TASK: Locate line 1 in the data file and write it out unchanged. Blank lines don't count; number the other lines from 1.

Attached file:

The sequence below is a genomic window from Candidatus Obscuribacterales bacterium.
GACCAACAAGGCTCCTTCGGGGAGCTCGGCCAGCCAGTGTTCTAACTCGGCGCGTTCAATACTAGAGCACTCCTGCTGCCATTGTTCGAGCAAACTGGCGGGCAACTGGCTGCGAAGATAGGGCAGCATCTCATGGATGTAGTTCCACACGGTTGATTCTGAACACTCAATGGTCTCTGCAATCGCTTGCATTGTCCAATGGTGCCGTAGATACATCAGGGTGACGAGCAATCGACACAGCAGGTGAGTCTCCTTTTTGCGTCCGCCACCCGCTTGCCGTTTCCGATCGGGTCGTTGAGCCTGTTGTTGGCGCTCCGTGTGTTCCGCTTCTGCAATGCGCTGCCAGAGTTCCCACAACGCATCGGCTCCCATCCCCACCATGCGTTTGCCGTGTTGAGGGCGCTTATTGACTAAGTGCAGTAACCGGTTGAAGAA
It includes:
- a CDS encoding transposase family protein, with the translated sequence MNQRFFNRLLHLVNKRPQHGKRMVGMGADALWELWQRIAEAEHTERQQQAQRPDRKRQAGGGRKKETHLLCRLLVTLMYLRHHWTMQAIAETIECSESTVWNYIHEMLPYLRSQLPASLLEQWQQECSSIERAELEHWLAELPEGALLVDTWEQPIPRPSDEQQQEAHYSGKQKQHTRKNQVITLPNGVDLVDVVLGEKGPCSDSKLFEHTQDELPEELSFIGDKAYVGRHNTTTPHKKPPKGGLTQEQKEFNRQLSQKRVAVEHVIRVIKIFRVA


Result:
The sequence below is a genomic window from Candidatus Obscuribacterales bacterium.